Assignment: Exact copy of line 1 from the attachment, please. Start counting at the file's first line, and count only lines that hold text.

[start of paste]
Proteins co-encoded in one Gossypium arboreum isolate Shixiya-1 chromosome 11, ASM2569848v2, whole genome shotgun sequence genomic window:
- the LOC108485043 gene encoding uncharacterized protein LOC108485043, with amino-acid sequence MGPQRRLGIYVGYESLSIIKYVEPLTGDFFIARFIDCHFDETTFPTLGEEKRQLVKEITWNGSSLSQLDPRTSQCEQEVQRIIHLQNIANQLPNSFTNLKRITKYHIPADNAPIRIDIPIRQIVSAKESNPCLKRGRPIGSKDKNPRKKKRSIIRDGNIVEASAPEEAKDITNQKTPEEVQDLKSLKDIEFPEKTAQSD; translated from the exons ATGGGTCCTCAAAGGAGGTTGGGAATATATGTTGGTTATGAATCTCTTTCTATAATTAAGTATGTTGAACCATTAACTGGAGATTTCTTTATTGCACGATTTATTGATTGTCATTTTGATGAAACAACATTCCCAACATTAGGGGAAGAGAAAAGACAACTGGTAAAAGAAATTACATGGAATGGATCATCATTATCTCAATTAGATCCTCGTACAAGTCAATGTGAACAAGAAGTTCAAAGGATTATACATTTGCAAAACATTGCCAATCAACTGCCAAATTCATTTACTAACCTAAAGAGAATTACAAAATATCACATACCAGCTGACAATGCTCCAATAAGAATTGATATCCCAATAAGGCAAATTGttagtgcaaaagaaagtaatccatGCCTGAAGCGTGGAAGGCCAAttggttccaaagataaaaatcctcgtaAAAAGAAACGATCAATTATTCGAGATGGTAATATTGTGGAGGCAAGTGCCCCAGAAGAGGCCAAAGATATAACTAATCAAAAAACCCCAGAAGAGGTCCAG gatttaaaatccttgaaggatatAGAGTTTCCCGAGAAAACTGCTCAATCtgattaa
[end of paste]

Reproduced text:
Proteins co-encoded in one Gossypium arboreum isolate Shixiya-1 chromosome 11, ASM2569848v2, whole genome shotgun sequence genomic window: